The gorilla spends most of its time on the ground. Young gorillas will climb trees, but adults are usually too big and heavy and feel more comfortable on the ground unless they’re actually after a specific food. Just like humans—and in fact, a recent study found that the heel bones of our ancestor Australopithecus had more similarities with gorilla heel bones than with chimpanzee heel bones, even though humans and our ancestors are more closely related to chimps. The study gives researchers a better idea of how our ancestors got around.
At night, each gorilla builds a nest to sleep in from branches and leaves. These are on the ground, and since gorilla troops travel sometimes several miles every day to find food, they usually build a new nest every night. Sometimes they’ll build a nest to nap in during the day too. Babies nest with their mothers, but when a young gorilla is around three years old, it will start building its own nest near hers.
As young gorillas grow up, they usually move away from their home troop and join other troops, or in the case of males, they eventually start their own troops. The female chooses her mate, and usually has one baby every four years or so. Baby gorillas are even smaller than human babies, only about four pounds, or 1.8 kilograms. Babies cling to the mother’s fur and ride on her back when she’s walking.
Gorillas eat lots of different types of plant, especially fruit, tree bark, various roots and leaves, and the stems of some plants. An adult gorilla eats around 40 pounds of food a day, or 18 kg. And gorillas frequently sing and hum while eating, especially when a gorilla is eating a food it particularly enjoys. Researchers think that the singing is partly communication with others—sort of a dinner-time conversation—partly just to show their happiness with having food they like. This is what gorillas sound like while eating and humming. I don’t know about you, but this sounds totally appetizing. It sounds like they’re eating popcorn, but in fact it’s the leaves of the banana tree.
[gorillas eating and humming]
Like all great apes, gorillas are highly intelligent. They use tools, laugh, grieve their dead, have a complex system of communication, and even prepare food in ways that varies from region to region. A few captive gorillas have been taught to speak using a form of sign language, most famously Koko.
Koko was an amazing ape. She only died earlier this year, 2018, at the age of 46. She was a western lowland gorilla born in the San Francisco Zoo, and her proper name was Hanabiko, which means ‘fireworks child’ because she was born on the Fourth of July. She spent much of her life in a gorilla preserve in Woodside, California, and was purposefully exposed to spoken English from about age one. By the time she died, she could understand more than 2,000 words in English and knew over 1,000 signs.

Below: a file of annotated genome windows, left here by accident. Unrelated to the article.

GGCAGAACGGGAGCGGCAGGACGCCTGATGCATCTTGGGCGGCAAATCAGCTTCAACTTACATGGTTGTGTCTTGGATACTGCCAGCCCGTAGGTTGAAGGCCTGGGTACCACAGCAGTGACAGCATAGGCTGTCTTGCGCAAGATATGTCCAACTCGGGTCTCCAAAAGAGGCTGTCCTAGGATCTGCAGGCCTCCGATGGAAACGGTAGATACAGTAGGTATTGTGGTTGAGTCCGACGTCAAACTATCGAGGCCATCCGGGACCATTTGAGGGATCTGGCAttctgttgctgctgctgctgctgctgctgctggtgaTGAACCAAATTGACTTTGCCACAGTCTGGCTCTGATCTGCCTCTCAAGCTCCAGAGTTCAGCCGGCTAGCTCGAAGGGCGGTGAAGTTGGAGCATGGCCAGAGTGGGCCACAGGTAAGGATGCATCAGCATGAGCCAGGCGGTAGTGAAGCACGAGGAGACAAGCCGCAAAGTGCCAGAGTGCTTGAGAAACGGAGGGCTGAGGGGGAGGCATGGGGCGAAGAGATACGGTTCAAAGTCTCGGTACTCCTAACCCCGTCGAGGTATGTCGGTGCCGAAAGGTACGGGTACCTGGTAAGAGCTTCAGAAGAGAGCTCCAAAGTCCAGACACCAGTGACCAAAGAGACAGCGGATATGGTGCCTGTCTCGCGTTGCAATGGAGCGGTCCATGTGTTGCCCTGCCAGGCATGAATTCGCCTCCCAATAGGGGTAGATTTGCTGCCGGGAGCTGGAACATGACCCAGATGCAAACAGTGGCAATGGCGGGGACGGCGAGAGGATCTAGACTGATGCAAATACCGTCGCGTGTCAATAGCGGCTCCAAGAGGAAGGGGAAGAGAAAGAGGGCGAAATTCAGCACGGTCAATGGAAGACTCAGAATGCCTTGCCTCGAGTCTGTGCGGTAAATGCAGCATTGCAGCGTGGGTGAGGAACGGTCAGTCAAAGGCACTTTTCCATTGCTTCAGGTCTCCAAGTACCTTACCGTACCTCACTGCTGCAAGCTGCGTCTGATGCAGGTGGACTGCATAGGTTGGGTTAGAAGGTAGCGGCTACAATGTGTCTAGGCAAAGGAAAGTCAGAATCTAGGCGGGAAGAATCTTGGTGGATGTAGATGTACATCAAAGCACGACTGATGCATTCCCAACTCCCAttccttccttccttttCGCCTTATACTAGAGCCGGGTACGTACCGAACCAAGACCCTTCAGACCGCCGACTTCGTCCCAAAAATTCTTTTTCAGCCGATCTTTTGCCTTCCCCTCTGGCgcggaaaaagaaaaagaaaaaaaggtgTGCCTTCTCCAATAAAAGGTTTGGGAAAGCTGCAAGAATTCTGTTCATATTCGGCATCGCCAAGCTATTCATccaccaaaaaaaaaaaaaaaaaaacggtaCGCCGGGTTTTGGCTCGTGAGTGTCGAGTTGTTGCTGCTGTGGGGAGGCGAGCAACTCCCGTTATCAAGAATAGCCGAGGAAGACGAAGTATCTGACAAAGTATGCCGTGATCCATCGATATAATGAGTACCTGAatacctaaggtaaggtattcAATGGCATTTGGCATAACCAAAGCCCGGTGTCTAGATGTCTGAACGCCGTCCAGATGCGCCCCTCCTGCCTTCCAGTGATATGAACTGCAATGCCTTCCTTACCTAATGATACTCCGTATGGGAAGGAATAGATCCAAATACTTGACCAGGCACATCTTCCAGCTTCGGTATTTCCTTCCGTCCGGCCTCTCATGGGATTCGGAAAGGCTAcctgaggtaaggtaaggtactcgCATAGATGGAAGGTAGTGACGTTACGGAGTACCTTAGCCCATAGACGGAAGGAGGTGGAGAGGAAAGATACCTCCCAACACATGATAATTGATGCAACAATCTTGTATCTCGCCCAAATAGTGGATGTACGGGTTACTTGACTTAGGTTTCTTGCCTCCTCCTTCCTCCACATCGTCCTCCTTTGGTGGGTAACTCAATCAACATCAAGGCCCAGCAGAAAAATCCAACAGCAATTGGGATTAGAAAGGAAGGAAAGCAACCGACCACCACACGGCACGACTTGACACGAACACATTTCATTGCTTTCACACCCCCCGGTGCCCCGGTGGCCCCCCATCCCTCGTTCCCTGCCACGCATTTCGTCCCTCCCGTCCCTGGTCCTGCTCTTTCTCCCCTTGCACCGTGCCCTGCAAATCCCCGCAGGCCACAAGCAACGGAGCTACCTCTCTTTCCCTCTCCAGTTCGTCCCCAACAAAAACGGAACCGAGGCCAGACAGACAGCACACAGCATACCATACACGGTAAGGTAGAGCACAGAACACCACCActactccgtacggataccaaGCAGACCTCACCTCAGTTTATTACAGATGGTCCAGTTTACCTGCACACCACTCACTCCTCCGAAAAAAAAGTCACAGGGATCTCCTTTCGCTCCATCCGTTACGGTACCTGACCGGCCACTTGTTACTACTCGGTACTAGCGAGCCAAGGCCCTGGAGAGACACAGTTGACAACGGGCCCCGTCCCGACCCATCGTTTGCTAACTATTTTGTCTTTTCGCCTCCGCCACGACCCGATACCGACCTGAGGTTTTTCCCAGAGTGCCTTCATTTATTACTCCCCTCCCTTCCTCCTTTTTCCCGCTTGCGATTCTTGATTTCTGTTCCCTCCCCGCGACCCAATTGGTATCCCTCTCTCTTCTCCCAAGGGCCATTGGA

Different studies of Koko and her use of language come to different conclusions. Some researchers claim she didn’t demonstrate any kind of grammar, while others claim her language use was extremely human. But everyone except utter curmudgeons agrees that Koko was actually using language to communicate. She even made up some signs when she needed a new word.
Koko also demonstrated a sense of humor, encouraged other gorillas when they attempted to sign, talked about her memories, recognized herself as the individual in a mirror, and even gave her pet kitten a name without being prompted. His name was All Ball, and when he later escaped her enclosure and was killed by a car, she cried. She had other pet cats later, all named by her, including Lipstick, Smoky, Miss Black, and Miss Grey. I’m just saying, Lipstick is a great name for a cat. Koko was reportedly gentle with her pets and when they were kittens, she treated them like baby gorillas.
Young gorillas play games like all young mammals do. Tag, for instance. Young gorillas, and sometimes even older ones, play tag. Researchers say that according to their observations, it appears that the rules of gorilla tag are pretty much the same as the human version of tag. Researchers do not report whether or not there was a big argument about who hit whom when they supposedly called a time-out to tie their shoe, probably because gorillas don’t wear shoes.